“The wall reinforced by the Israeli security forces, portrayed as cunning and unscrupulous, with an occupiers’ fear and loathing for those who cower under the rigors of occupation, provides an unforgettable visual metaphor that captures the daily ordeal of the Palestinian people. In a subtle touch, the rope used by Omar throughout the film to avoid the checkpoints and overcome the separation of his home from that of Tarek and Nadia also conveys an understanding that the wall is much more about humiliation and land than it is about security.”

Breathtaking.

For the first time in recent memory, the host for the evening, Ellen DeGeneres, did not indulge in any Jewish jokes during the evening. On the other hand, the Academy reversed its long neglect of African-American talent by featuring numerous black entertainers, presenters, award winners and the Academy’s new president, Cheryl Boone Isaacs.

Two widely publicized movies based on the financial shenanigans of real-life Jewish con men, “American Hustle” and “The Wolf of Wall Street” left empty-handed.

In an interesting footnote, Isaacs announced that five billion movie tickets were sold worldwide in 2013.

Oldest Holocaust Survivor Dies at 110

Monday, February 24th, 2014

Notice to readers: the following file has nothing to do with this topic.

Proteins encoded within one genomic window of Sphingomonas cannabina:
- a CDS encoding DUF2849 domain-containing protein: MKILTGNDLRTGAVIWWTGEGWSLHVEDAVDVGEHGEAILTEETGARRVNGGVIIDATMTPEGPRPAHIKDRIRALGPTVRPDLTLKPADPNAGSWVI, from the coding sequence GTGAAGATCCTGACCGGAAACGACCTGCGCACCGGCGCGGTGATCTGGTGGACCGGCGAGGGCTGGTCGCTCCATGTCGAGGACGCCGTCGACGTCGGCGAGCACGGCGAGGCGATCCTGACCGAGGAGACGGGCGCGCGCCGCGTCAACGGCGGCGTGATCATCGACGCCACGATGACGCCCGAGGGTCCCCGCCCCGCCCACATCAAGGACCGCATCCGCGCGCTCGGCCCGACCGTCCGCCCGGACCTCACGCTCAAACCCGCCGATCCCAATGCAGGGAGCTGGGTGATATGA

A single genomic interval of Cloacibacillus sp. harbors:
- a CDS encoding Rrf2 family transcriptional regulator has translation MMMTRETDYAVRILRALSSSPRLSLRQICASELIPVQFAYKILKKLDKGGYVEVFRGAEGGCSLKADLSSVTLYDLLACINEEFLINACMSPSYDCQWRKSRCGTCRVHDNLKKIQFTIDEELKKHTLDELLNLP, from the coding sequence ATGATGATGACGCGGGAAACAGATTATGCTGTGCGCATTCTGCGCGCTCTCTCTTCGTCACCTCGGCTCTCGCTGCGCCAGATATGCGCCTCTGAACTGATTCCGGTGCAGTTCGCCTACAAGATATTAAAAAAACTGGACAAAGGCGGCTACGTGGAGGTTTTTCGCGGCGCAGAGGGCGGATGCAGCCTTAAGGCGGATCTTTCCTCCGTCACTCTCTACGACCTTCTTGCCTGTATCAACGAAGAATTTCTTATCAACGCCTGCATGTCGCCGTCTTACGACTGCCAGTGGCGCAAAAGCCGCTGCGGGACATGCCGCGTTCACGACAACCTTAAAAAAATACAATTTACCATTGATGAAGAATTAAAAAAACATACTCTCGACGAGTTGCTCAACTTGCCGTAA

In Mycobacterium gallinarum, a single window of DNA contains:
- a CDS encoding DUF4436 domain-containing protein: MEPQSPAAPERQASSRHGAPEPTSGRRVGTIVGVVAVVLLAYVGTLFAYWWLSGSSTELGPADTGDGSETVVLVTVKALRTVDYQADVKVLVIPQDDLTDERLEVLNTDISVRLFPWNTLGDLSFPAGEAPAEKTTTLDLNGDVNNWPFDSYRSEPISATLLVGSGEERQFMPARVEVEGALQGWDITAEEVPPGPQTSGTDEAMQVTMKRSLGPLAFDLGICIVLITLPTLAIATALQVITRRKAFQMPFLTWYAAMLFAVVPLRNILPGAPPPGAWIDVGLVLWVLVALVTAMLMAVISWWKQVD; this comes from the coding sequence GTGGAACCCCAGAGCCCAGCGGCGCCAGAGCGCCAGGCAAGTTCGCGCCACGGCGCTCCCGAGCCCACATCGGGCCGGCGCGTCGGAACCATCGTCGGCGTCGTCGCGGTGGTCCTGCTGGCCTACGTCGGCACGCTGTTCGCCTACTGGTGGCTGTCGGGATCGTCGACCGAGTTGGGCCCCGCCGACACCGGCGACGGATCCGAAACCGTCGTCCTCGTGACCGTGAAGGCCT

Alice Herz-Sommer, the 110-year-old Holocaust survivor and concert pianist whose life was the subject of an Oscar-nominated documentary, has died.

Herz-Sommer, who was believed to be the oldest Holocaust survivor and was still playing the piano, died Sunday morning in London.

“The Lady in Number 6: Music Saved My Life,” the 38-minute film about her life, is up for best short documentary at the Academy Awards to be handed out next month.

The film showed her indomitable optimism, cheerfulness and vitality despite all the upheavals and horrors she faced in life.

“I know there is bad in the world, but I look for the good,” she told JTA in a brief telephone interview recently, and “music is my life, music is God.”

Trained as a pianist from childhood, Herz-Sommer made her concert debut as a teenager, then married and had a son.

In 1943, however, Herz-Sommer and her husband, Leopold, and their 6-year old son Raphael (Rafi), were transported to the Nazi model concentration camp Theresienstadt. Her husband died in the Nazi camp, but Herz-Sommer became a member of the camp orchestra and gave more than 100 recitals while protecting her son.